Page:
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Thanks for journeying with me! 

the least of these.

Tiffany Lambert

The least of these.


My last stop in Asia was a twelve day whirlwind in C.

I felt like I was planted into another universe, a place unlike anywhere I’ve ever been. My time there was chaotic and at times stressful but it was a beautiful adventure. I tried foods out of my comfort zone, I endured being a spectacle because of how different I look, I made friends despite a language barrier, I battled a stomach bug, and discovered my love for fried dumplings or “jian jiao.”


At the end of our time in Thailand I was asked to be a co-leader for the rest of outreach, as one of our leaders decided to go home. I jumped in to leadership and it was so challenging. On top of getting accustomed to a culture I have never experienced, I had to transition into a leadership position, but God was with me the whole journey: teaching me, pulling me through.

One huge thing I’ve learned through all of this is:

God is constant. God is faithful.


In the midst of the ups and downs I found myself falling in love with the people there. I fell in love with them, and then my heart broke for them. In the middle of the masses of people everywhere we went, I found myself questioning: how many of these people have even heard the name of Jesus, know about the cross, or even have a small understanding of what it means, the meaning of the price Christ paid for them? People walk around going about their business; drowned in the busyness of it all, with no knowledge of the amazing gift already paid for them. They make prayer wishes giving payments at temples, praying to dead spirits, when the Father is right there waiting to be let in, but they cannot know if no one tells them.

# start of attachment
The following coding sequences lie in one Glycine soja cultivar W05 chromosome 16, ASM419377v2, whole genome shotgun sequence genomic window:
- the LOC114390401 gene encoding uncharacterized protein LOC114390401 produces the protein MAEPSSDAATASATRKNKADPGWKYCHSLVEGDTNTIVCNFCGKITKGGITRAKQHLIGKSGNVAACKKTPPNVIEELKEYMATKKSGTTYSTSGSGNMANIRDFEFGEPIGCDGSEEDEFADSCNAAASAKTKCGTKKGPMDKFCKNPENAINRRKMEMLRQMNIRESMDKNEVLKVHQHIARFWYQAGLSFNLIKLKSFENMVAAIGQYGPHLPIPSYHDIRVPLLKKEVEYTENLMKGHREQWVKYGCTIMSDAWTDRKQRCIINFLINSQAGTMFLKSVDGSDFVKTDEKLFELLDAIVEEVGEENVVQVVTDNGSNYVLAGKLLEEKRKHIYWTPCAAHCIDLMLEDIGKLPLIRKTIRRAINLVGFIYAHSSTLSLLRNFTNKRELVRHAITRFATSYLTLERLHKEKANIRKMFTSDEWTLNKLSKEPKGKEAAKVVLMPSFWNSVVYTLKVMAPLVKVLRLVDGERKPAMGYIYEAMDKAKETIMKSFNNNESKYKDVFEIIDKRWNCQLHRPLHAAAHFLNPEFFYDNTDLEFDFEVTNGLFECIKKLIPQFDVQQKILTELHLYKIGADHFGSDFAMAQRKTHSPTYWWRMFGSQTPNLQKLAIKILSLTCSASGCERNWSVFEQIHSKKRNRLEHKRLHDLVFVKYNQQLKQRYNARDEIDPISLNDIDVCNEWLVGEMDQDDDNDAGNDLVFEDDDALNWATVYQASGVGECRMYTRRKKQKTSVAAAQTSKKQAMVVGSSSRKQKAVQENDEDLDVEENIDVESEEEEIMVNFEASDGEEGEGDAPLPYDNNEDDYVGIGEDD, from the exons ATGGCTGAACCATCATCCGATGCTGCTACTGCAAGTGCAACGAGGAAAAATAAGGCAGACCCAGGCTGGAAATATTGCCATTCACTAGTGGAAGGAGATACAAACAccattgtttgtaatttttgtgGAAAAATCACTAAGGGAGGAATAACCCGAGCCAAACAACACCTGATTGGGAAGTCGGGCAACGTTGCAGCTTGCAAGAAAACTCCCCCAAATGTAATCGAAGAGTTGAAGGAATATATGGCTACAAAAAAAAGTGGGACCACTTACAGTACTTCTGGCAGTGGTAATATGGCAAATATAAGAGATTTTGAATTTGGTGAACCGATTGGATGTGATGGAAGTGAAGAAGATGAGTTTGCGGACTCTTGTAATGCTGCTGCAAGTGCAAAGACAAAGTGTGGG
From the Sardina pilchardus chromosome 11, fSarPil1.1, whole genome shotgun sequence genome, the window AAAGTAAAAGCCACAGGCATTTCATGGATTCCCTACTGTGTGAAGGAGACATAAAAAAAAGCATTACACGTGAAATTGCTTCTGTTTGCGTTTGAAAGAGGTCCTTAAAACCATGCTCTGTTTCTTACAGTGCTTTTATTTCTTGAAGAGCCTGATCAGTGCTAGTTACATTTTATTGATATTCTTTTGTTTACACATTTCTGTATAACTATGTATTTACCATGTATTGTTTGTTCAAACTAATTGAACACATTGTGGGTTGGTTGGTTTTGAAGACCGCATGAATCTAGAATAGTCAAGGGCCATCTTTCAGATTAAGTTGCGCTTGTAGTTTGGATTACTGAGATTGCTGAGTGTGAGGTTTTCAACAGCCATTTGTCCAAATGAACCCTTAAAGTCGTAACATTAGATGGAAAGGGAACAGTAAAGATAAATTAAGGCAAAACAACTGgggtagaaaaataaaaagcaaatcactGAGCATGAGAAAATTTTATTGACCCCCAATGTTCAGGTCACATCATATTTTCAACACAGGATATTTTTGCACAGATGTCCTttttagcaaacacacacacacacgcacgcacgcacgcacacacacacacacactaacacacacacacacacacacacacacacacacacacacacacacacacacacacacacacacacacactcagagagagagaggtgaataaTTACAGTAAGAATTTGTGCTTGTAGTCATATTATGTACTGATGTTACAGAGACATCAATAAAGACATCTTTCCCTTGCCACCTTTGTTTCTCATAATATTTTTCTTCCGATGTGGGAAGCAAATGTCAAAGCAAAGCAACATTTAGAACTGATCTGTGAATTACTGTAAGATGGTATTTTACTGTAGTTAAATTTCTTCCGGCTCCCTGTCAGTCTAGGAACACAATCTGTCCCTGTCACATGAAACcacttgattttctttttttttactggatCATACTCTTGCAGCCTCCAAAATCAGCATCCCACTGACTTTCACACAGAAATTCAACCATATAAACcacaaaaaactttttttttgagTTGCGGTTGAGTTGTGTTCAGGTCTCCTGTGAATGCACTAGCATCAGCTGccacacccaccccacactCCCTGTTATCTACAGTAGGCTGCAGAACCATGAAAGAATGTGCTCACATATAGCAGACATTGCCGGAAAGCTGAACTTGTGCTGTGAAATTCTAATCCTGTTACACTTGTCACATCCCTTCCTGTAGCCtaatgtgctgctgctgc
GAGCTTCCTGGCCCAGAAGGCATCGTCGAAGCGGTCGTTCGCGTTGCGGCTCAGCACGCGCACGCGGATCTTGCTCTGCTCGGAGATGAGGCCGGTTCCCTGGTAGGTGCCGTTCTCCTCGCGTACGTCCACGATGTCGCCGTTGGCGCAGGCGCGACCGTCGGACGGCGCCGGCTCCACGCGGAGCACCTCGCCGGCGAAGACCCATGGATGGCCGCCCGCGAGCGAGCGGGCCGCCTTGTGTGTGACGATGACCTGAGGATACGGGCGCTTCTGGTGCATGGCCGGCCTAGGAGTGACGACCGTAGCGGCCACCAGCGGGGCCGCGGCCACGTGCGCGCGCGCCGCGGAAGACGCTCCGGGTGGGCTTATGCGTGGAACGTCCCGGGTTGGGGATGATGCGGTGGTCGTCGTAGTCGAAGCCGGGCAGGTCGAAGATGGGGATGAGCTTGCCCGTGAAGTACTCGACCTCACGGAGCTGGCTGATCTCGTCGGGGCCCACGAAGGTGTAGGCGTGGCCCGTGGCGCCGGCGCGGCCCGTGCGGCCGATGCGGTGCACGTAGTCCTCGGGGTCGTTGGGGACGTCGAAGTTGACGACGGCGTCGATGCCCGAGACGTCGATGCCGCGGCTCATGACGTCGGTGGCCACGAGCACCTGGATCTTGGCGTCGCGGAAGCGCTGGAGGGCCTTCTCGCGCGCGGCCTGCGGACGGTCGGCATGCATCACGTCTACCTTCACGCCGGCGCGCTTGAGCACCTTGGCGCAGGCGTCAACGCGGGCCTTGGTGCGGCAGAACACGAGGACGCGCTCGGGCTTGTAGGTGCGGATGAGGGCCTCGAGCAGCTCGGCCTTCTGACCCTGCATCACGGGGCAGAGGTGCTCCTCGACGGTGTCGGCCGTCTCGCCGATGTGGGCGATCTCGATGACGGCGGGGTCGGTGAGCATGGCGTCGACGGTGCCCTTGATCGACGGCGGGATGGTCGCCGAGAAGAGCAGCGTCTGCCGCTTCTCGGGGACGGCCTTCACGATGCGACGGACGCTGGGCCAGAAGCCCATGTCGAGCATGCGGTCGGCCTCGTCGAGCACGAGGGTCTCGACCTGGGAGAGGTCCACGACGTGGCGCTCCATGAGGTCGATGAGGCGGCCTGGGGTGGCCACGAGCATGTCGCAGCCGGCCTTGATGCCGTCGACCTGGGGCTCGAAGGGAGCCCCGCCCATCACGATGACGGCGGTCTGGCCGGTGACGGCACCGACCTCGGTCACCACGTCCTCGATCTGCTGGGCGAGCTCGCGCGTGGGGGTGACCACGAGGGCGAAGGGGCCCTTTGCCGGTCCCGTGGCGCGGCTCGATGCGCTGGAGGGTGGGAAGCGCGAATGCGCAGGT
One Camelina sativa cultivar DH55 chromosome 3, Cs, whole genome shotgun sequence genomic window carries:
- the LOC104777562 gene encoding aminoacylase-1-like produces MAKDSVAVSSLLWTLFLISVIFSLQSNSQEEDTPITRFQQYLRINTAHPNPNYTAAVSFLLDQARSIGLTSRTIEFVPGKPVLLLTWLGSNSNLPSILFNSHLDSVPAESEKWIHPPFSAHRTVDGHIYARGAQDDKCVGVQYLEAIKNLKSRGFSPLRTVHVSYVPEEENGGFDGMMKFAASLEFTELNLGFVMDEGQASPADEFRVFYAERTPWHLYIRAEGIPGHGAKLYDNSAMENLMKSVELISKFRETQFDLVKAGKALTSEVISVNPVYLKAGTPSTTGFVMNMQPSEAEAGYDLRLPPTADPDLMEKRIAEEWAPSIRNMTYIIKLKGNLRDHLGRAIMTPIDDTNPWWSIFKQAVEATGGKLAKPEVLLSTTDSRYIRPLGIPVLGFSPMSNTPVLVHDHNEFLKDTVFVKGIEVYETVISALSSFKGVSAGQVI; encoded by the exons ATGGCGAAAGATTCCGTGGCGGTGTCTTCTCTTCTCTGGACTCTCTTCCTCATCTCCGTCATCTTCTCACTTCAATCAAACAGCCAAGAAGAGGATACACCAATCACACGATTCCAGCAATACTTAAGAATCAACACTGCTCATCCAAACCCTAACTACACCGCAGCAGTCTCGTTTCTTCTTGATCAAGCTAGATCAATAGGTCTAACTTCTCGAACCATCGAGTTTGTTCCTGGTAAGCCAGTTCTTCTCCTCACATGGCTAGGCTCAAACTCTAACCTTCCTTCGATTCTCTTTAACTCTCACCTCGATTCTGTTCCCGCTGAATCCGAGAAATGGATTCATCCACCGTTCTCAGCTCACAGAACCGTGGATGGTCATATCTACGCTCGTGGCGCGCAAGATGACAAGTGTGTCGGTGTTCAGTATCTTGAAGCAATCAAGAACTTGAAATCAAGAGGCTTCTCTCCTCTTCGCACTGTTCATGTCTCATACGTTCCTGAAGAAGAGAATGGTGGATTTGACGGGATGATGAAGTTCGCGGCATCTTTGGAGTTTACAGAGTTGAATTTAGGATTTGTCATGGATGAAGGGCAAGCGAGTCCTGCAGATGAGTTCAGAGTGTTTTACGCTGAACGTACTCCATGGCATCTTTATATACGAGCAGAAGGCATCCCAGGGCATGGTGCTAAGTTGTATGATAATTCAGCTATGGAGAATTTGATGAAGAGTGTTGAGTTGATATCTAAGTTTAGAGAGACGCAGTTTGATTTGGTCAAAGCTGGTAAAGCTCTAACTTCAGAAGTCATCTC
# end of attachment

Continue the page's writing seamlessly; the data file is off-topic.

Jesus: His hands nailed to the cross, His side pierced for our sins.

His immense love for us. We are set free.They don't know they are free.


How many of the people in C will never hear the name of Jesus in their lifetime? How many of them will ever know the freedom he brings? how many will be brought out of darkness into the light?


these questions go even beyond C. How many people all over the world don’t know the love of the Father? WHat are we doing about it?


One of the most amazing days in C was the most overwhelming for all of us. A short day trip outside of the city and we were able to visit a special needs orphanage and an old folks home.


God wrecked me: I cried at both places.


We only got to hug and love on those children for a few hours, but I didn’t want to let them go. One little boy “John John” that I spent most of my time with was so sweet. He just wanted to cuddle; he just wanted to be held. I held him and I felt God’s overwhelming love for that child, he was special. Would he ever know the real love of a family? Would he ever know the real love of our heavenly Father? i got to be a tangible part of that love, if only for a few hours.


The orphanage had about 15-20 children with physical and mental disabilities. The sad reality is, with the one-child policy, many people in C don’t want to “waste” their time with children who will bring shame or dishonor to their families. There isn’t much time or patience for disabilities and commonly disabled children can be found abandoned or left in the streets.


Thankfully the children have a safe shelter and food to eat but the conditions there were not ideal. Many of the children were very young, about toddler age.  the cribs and the few beds in the orphanage only had wooden mattresses and blankets.  You could see scrapes and bruises on the backs of their heads, it was so hard to look at, so hard to understand. I couldn’t imagine sleeping on a wooden mattress, let alone having my child sleep on one but that is their daily reality. During the week the children don’t get much attention with only a few hired caretakers that watch and feed all the children. But Saturdays are different. Each Saturday the group we went with heads out of the city to go love on these children. On Saturdays the abounding love and joy of the Father covers them with tangible love.